REVIEW: Dungeon Explorer: Warriors of Ancient Arts


Old Dungeon Explorer for TurboGrafx-16 is Gauntlet super-sized—more classes, detailed statistics, and interesting areas. 20 years later, Dungeon Explorer: Warriors of Ancient Arts is made as two completely seperate games on PSP and DS. The PSP version shares some with the original (both emphasize teamwork and have Gauntlet monster spawners), but is mostly a sequel in name only.

Arts Warriors (as I’ll call the PSP version) is a hack-n-slash RPG akin to Untold Legends and others on PSP. So let’s see what makes it different.

* Team play. You don’t gain experience in multi-player (a waste of time), but even by yourself, you lead a party of NPC hirelings. These change at your leisure, but earn levels and skills alongside you, so investing in a consistent party is encouraged. AI is controlled with numerous variables (likelihood to use attack magic/support magic/physical attacks/items, following distance, attack prioritization of spawners or enemies). Still, they’re dim, but always helpful. Especially with teamwork mega-attacks and a special collaborative ability to cure status effects and resurrect.

* Dungeons. The dungeon network is difficult to describe and utterly unique. Rather than linearly, dungeons are accessed through a hub where you select a dungeon (jungle, cave, pyramid) and a level to visit. Dungeon levels aren’t single floors, but groups of floors ending  with bosses. For instance, level 6 of every dungeon is 6 floors: 3 random tunnel mazes, 2 monster-filled open rooms, and 1 boss. Other variations include mapless floors or treasure floors. Dungeons levels go into the 20s, some having 30 or 40 floors and taking hours.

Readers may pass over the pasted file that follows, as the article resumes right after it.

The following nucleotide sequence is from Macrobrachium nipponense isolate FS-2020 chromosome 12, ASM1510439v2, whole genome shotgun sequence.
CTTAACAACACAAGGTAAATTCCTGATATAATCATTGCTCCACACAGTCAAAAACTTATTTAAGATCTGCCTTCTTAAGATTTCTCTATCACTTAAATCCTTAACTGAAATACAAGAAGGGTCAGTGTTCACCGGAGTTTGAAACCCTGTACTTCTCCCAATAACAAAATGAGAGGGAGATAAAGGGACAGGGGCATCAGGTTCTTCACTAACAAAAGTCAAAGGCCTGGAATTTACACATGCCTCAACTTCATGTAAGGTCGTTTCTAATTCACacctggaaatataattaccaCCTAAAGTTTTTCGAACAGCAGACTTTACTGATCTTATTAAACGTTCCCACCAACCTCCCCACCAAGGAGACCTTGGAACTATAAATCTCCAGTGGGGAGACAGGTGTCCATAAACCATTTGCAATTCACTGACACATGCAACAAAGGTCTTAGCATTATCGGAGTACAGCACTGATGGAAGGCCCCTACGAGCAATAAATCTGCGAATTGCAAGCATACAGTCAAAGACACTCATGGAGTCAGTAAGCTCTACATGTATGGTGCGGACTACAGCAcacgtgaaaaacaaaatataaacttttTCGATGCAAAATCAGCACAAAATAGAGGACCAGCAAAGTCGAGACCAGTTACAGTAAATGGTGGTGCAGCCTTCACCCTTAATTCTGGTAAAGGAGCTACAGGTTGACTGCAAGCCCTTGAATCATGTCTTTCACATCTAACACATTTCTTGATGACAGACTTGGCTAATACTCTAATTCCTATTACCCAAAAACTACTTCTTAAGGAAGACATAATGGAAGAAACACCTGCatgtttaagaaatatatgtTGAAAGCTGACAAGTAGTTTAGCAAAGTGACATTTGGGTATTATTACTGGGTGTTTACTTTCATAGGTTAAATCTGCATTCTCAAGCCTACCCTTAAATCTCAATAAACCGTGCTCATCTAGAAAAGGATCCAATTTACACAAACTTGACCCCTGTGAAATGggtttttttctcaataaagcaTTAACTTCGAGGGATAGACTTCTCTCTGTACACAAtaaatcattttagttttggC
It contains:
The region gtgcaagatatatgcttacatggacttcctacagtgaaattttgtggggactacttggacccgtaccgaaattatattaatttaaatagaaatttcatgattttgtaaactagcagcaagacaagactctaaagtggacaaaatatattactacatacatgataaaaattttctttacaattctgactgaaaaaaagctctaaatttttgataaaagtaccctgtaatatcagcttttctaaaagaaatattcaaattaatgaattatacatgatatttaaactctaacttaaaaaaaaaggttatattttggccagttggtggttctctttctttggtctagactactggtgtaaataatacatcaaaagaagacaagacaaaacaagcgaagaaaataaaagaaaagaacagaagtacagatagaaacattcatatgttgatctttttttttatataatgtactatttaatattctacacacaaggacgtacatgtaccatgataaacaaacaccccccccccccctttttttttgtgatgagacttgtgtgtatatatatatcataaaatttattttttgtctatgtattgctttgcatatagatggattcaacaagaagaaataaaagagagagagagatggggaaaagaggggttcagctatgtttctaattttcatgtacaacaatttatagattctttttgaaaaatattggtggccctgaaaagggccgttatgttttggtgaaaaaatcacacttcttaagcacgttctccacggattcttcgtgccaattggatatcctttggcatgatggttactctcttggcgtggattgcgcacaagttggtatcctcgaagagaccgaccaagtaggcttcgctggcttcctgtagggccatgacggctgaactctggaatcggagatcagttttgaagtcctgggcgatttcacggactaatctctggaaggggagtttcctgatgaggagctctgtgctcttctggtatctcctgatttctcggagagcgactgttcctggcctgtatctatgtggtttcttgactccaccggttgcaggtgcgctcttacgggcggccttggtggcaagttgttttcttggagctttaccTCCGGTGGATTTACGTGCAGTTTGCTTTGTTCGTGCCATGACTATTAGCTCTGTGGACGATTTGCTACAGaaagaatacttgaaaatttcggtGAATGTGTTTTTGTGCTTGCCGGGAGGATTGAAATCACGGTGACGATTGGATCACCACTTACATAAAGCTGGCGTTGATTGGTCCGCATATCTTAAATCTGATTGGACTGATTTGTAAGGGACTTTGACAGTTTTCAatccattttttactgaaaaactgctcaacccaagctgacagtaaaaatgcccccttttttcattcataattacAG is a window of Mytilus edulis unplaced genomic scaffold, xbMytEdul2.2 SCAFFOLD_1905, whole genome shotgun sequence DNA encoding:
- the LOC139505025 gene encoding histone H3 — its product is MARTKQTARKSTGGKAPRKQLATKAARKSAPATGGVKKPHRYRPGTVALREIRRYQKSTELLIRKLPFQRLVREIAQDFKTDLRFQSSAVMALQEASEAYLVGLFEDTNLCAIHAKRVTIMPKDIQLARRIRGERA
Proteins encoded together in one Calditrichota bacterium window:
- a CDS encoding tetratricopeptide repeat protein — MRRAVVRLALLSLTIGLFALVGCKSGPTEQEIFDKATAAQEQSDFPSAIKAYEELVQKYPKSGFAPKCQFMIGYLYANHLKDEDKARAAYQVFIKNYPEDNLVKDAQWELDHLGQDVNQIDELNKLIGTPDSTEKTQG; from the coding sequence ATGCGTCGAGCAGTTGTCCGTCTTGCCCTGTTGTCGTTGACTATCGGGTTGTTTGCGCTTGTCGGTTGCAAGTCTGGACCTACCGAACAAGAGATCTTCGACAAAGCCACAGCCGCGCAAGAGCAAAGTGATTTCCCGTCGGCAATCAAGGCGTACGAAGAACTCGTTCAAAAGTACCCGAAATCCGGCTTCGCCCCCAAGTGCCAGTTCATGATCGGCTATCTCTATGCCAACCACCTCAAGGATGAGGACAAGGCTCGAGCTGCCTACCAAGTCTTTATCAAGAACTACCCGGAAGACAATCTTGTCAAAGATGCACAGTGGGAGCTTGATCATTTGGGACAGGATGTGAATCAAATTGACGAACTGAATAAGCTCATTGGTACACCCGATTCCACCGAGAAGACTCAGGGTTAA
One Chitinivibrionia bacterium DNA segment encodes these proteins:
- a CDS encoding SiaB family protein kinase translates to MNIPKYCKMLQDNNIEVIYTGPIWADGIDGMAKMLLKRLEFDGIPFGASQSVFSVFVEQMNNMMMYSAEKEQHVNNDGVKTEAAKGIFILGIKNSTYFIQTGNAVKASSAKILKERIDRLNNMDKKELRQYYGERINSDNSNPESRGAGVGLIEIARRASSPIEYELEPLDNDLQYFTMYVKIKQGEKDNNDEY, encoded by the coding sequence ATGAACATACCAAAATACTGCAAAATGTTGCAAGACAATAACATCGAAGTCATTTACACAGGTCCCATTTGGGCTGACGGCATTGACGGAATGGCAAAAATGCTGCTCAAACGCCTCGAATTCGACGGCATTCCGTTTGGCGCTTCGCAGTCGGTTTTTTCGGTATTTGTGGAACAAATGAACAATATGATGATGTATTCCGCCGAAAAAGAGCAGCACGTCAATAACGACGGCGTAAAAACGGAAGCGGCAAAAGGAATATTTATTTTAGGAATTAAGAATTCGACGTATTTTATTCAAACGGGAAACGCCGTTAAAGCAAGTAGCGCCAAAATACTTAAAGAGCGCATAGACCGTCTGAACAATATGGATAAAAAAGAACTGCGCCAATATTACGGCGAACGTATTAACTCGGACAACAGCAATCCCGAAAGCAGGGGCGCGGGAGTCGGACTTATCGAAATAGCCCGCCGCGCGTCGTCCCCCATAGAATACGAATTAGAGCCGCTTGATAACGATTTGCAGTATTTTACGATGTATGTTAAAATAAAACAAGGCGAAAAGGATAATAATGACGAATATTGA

* Progression. Progression is somewhat free-form. You take quests at the guild, after you complete enough, a plot-advancing quest opens. Between these, you quest or raid dungeons at your leisure.

* Classes. Mastering combinations of 6 basic classes unlocks 6 advanced classes. You can switch classes for no penalty and you’re able to master more classes than necessary by the game’s end. Each class has unique skills can wield their own weapon types that gain power with use. Arts Warriors has vast arsenal of weaponry: scythes, throwing axes, katanas, etc.

* Crafting. I hate crafting/smithing/synthesizing. Thankfully, Arts Warriors’ crafting isn’t as cryptic and annoying as many. From dungeon-found materials, recovery items can be made and equipment can be upgraded. But the abundant quantity and small variety of materials makes this less frustrating than (for instance) the Class of Heroes tedium.

There is much to like, but still Arts Warriors isn’t for most. It’s nothing but an intensive self-directed grind for stats and equipment—more so than even Valhalla Knights 2. While there are  12 classes, 3 races, and numerous dungeons, the difference between them is too minimal to add more than the illusion of variety.

But I love grinding, stats, and dungeons so Arts Warriors is fun enough. And truly OCD people could easily put a hundred hours in. In the realm of PSP hack-n-slash it stands above Warriors of the Lost Empire and Valhalla Knights but below Alien Syndrome, Dungeon Siege, Phantasy Star Portable, Bounty Hounds, and Rengoku. But you’ve probably played all those and are looking for something “new”, so give it a whirl.


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